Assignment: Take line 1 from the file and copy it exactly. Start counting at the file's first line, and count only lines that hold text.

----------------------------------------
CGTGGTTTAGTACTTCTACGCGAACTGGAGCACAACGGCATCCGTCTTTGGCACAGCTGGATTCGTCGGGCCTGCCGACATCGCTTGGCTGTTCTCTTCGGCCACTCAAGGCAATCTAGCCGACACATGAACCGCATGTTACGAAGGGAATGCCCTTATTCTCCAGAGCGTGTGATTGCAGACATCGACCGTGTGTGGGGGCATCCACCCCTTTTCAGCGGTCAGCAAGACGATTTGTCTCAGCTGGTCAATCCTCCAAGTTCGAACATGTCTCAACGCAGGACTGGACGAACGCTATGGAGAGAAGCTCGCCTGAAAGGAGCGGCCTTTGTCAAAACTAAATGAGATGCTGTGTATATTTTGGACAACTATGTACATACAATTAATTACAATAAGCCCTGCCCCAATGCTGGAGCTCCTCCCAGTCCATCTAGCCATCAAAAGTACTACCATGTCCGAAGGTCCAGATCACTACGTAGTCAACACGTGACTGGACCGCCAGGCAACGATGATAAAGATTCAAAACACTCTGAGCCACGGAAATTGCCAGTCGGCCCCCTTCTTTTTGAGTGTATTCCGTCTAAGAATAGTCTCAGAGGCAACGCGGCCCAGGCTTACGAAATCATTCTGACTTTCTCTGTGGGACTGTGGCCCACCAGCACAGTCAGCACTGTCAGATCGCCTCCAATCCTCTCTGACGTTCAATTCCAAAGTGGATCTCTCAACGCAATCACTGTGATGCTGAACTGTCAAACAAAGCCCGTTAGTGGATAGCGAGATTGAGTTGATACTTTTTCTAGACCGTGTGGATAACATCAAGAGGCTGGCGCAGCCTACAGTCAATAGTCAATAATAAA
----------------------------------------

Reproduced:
CGTGGTTTAGTACTTCTACGCGAACTGGAGCACAACGGCATCCGTCTTTGGCACAGCTGGATTCGTCGGGCCTGCCGACATCGCTTGGCTGTTCTCTTCGGCCACTCAAGGCAATCTAGCCGACACATGAACCGCATGTTACGAAGGGAATGCCCTTATTCTCCAGAGCGTGTGATTGCAGACATCGACCGTGTGTGGGGGCATCCACCCCTTTTCAGCGGTCAGCAAGACGATTTGTCTCAGCTGGTCAATCCTCCAAGTTCGAACATGTCTCAACGCAGGACTGGACGAACGCTATGGAGAGAAGCTCGCCTGAAAGGAGCGGCCTTTGTCAAAACTAAATGAGATGCTGTGTATATTTTGGACAACTATGTACATACAATTAATTACAATAAGCCCTGCCCCAATGCTGGAGCTCCTCCCAGTCCATCTAGCCATCAAAAGTACTACCATGTCCGAAGGTCCAGATCACTACGTAGTCAACACGTGACTGGACCGCCAGGCAACGATGATAAAGATTCAAAACACTCTGAGCCACGGAAATTGCCAGTCGGCCCCCTTCTTTTTGAGTGTATTCCGTCTAAGAATAGTCTCAGAGGCAACGCGGCCCAGGCTTACGAAATCATTCTGACTTTCTCTGTGGGACTGTGGCCCACCAGCACAGTCAGCACTGTCAGATCGCCTCCAATCCTCTCTGACGTTCAATTCCAAAGTGGATCTCTCAACGCAATCACTGTGATGCTGAACTGTCAAACAAAGCCCGTTAGTGGATAGCGAGATTGAGTTGATACTTTTTCTAGACCGTGTGGATAACATCAAGAGGCTGGCGCAGCCTACAGTCAATAGTCAATAATAAA